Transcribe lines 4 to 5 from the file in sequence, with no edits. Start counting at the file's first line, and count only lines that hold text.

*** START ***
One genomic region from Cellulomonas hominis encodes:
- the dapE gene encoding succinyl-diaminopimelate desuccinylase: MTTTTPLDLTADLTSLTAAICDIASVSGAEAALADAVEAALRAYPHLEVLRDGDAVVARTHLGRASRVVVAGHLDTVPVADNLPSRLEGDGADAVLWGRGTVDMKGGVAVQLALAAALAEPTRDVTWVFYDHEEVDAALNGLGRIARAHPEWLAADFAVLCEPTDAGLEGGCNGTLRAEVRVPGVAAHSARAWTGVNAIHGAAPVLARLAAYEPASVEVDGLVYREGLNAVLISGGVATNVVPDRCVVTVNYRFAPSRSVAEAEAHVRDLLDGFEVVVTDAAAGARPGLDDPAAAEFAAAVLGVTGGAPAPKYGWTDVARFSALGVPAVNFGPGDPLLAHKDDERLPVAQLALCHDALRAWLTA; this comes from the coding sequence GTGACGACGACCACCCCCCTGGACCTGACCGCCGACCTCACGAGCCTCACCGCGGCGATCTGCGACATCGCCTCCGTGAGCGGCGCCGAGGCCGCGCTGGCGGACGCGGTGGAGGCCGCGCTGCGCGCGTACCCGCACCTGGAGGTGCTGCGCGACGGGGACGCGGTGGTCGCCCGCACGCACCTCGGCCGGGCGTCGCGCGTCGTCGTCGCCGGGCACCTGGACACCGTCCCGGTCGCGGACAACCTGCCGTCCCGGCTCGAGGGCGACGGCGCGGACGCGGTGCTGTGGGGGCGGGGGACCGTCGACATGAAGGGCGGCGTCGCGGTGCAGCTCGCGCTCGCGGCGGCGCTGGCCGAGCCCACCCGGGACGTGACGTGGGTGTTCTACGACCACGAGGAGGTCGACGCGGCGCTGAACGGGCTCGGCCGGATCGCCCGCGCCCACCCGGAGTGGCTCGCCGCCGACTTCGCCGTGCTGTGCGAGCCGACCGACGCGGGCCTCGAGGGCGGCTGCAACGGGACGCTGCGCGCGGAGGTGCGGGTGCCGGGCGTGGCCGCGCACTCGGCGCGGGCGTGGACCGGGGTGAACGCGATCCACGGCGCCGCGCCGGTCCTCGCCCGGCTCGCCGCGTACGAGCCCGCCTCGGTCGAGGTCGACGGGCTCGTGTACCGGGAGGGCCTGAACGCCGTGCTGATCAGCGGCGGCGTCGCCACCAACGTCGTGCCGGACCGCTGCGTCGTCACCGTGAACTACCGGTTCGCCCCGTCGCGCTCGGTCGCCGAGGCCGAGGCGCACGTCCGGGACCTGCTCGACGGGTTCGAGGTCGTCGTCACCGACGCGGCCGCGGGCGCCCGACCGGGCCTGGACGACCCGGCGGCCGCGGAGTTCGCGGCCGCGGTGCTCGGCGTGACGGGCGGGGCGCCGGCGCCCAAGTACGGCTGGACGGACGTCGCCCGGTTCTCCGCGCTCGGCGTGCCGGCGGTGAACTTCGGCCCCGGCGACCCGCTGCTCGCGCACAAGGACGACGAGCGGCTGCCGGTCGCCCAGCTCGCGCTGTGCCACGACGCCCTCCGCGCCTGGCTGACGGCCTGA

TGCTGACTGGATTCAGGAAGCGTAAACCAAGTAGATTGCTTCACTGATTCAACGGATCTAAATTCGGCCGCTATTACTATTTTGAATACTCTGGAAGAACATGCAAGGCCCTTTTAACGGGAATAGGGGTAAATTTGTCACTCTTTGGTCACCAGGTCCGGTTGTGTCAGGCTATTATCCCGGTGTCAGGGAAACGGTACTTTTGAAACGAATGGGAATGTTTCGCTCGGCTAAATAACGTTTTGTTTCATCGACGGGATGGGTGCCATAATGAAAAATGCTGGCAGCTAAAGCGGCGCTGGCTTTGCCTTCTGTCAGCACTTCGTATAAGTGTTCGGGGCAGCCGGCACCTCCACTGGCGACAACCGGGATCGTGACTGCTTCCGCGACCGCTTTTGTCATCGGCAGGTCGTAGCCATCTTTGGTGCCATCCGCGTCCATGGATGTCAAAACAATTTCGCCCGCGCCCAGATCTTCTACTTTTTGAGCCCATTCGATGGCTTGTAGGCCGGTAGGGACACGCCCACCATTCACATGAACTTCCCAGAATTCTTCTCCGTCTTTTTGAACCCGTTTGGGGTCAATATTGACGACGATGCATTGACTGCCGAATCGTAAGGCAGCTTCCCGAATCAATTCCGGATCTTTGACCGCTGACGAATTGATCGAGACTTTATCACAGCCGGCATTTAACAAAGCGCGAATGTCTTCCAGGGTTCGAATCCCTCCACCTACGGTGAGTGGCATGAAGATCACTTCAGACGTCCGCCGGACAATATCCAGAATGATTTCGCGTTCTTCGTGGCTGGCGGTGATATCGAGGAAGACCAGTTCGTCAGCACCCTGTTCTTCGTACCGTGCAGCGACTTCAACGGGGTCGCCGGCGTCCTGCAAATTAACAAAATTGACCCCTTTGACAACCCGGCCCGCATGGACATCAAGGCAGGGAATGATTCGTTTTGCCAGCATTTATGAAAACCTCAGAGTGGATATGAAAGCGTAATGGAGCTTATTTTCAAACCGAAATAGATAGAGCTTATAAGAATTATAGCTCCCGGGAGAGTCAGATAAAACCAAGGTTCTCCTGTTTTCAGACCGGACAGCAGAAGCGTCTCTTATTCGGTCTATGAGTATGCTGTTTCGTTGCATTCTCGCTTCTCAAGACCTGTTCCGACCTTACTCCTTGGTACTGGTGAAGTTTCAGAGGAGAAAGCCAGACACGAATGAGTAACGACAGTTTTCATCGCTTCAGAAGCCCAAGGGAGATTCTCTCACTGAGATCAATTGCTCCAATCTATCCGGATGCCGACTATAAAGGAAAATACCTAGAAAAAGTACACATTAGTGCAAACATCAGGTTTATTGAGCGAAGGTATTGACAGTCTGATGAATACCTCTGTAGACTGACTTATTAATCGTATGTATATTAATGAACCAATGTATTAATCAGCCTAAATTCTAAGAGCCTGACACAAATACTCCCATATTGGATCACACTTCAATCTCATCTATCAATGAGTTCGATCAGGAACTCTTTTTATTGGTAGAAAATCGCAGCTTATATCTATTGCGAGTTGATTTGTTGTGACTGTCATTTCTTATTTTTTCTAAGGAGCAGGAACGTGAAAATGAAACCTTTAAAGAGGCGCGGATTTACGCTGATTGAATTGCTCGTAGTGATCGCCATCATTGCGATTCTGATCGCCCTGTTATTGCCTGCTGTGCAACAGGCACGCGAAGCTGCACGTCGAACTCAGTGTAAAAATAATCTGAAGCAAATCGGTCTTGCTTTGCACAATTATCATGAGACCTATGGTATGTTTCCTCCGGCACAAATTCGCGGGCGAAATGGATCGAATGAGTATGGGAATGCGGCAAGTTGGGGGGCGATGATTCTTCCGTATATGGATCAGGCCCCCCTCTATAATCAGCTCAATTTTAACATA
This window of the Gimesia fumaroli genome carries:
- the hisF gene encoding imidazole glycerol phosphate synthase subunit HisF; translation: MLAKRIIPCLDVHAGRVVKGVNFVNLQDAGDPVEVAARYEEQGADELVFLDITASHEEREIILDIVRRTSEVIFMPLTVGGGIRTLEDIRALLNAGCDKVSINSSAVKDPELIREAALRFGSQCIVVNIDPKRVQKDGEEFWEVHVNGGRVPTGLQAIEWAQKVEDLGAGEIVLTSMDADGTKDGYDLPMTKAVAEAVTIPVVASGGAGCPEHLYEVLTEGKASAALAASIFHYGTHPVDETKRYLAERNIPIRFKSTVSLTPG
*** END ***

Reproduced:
This window of the Gimesia fumaroli genome carries:
- the hisF gene encoding imidazole glycerol phosphate synthase subunit HisF; translation: MLAKRIIPCLDVHAGRVVKGVNFVNLQDAGDPVEVAARYEEQGADELVFLDITASHEEREIILDIVRRTSEVIFMPLTVGGGIRTLEDIRALLNAGCDKVSINSSAVKDPELIREAALRFGSQCIVVNIDPKRVQKDGEEFWEVHVNGGRVPTGLQAIEWAQKVEDLGAGEIVLTSMDADGTKDGYDLPMTKAVAEAVTIPVVASGGAGCPEHLYEVLTEGKASAALAASIFHYGTHPVDETKRYLAERNIPIRFKSTVSLTPG